COUNCIL chiefs have defended price hikes in their budget plans despite a government windfall.
Stratford District Council (SDC) is set to receive £2.5million more than originally expected after central government announced a settlement of over £9million ahead of the spring budget.
Despite the extra cash, SDC has outlined plans to increase car parking charges and annual parking permits for pensioners from £10 to £50 in its 2020 budget proposals, as well as the recent decision to introduce an annual garden waste charge of £40.
The authority is also set to raise its share of the council tax by 3.6 per cent.
Liberal Democrat leader Susan Juned has hit-out at the Conservative-led council for prioritising its reserves – predicted to remain at more than £9million for the next two years – over residents’ finances.
She said: “This is a very welcome bonus for the district council. However, this extra money does throw into question a number of other budget proposals being put forward by the Conservatives.
“Why take the decision to push up car parking charges so much – again put forward as a necessary fund raising exercise – when the budget papers state that these increases are ‘interim solutions whilst a wider review of parking provision is undertaken’? Why not pause to think about the impact this will have on the town centre in Stratford?
“Why put council tax up by an inflation-beating 3.6 per cent when last year the rise – just before the council elections – was 1.5 per cent?
“Why rush the £40 charge for green waste bin collection – put forward as a fund raising exercise – when the government is still to agree its long term intentions for waste?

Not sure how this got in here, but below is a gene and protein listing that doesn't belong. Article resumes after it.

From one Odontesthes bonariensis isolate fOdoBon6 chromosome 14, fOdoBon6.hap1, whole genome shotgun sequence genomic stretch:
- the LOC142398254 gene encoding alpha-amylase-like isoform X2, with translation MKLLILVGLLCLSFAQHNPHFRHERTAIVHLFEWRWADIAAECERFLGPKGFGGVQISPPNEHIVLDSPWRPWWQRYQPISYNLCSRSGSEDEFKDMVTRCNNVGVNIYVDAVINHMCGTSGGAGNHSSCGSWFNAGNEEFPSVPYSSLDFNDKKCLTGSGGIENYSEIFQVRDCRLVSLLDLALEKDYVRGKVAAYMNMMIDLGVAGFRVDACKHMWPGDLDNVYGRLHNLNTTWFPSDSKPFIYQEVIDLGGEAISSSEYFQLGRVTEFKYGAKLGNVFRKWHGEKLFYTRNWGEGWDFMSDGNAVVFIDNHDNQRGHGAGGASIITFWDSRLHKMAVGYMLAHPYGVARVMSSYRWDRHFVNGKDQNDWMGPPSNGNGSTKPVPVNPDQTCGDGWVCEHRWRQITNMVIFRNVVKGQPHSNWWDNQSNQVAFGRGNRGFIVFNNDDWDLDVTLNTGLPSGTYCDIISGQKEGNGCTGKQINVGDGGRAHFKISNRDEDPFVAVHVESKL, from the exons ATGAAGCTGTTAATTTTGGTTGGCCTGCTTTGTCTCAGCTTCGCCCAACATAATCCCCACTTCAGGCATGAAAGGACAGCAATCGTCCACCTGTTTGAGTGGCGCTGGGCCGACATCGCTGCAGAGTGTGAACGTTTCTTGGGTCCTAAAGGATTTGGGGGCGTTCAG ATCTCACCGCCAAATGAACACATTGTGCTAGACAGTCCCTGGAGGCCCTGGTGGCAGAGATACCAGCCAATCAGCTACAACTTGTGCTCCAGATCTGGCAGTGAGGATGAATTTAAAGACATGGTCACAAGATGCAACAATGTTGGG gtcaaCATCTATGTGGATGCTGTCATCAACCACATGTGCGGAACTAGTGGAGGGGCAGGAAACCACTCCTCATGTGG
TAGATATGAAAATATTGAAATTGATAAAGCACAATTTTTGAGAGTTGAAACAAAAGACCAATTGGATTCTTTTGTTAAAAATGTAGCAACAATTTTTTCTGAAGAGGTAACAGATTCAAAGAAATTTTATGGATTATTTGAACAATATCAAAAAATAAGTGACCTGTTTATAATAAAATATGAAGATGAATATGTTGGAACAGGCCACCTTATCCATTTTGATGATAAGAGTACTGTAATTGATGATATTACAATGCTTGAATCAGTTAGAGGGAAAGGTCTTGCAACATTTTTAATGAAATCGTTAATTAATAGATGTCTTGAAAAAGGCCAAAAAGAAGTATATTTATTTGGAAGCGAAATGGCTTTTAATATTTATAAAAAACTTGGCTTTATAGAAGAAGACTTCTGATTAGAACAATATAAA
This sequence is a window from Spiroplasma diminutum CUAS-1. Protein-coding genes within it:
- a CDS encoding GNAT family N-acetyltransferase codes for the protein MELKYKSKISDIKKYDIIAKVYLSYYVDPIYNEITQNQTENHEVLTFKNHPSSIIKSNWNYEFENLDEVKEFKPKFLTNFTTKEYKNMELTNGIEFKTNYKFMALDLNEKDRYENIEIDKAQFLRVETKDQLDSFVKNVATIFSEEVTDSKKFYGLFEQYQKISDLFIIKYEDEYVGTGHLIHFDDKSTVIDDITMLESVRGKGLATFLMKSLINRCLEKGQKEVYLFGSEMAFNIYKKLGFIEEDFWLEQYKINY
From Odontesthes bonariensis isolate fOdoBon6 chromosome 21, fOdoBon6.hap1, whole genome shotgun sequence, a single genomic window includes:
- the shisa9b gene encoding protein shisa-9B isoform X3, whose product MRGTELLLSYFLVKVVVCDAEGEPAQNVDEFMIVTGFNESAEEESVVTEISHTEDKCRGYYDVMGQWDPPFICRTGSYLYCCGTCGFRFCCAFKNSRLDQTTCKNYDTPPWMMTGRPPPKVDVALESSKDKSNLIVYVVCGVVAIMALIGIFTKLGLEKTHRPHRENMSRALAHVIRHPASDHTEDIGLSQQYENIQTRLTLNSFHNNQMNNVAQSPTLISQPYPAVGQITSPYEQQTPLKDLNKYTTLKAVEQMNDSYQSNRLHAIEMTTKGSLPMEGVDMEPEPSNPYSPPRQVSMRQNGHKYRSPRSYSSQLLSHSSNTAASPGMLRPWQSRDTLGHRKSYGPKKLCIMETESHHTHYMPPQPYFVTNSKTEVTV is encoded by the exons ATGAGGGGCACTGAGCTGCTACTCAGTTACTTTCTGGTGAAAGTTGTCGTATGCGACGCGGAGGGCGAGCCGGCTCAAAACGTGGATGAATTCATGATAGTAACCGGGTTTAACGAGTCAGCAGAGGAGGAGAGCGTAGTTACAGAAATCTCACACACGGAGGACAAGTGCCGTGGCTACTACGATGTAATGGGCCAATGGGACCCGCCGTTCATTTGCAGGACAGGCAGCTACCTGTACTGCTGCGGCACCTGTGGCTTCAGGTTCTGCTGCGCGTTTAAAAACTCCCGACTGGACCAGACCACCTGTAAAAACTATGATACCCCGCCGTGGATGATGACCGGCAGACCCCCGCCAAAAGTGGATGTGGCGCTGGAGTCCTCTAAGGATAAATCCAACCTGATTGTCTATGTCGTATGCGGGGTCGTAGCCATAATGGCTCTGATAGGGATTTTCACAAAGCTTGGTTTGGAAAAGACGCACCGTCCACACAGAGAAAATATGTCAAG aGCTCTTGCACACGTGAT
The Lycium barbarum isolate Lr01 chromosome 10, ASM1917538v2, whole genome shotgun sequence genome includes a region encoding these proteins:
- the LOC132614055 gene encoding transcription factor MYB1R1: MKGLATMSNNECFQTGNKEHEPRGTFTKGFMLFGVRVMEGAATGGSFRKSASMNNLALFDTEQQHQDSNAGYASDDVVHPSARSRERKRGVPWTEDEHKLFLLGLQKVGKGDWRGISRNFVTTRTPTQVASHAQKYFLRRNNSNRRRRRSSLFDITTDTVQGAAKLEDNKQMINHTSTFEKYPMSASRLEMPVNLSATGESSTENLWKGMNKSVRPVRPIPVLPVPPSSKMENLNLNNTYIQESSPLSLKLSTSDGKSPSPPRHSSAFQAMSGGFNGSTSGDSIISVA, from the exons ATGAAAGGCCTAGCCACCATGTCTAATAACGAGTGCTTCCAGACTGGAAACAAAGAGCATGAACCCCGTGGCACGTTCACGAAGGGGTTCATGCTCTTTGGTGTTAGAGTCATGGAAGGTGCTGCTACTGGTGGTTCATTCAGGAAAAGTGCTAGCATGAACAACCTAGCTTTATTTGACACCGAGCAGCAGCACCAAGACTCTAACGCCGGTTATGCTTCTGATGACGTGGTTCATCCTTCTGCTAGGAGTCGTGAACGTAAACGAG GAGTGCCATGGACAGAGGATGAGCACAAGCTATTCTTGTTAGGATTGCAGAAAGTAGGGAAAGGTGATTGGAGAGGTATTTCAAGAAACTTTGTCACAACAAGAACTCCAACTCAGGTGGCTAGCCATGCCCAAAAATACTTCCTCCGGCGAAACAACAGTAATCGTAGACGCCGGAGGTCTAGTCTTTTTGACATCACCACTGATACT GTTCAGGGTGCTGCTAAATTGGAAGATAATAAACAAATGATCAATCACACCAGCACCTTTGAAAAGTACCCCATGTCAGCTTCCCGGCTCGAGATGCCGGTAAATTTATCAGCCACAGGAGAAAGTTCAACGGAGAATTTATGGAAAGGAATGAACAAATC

“We will continue to ask the Conservatives why they think residents’ money is better off in the council’s bank account rather than in the residents’ own accounts.”
But district council leader Tony Jefferson defended the plans and said tough financial times lay ahead for the authority.
He explained the council’s reserves were predicted to plunge to £3.1 million – just £500,000 above the council’s specified minimum – by 2024.
He told the Observer: “The main reason for the drop in reserves and the pressure on budgets is the decline in central government funding. We forecast that this will decline by almost £7million as central government reprioritises funding to social care, education and policing. These are not provided by district councils.
“The Liberal Democrats suggestion of deferring increases merely makes a challenging situation much more challenging still. Indeed, probably untenable. We are taking a prudent, responsible and strategic view in stark contrast to the Liberal Democrats whose approach seems to be a combination of a short term view and hoping something turns up to plug the gap.”
Coun Jefferson, who said the council had reduced expenditure in 2020/21 by £600,000, added pressure on the authority’s finances was only set to increase.
“Our Medium Term Financial Plan shows that in 2024/25 even with the money raised through car parking charges, charging for green waste and increasing council tax by the maximum amount possible we still have a deficit of £3,235,000 in that year. In short, we will have to take further actions to increase revenues and reduce spending.”
The budget is set to be discussed during a Cabinet meeting on Monday (January 13).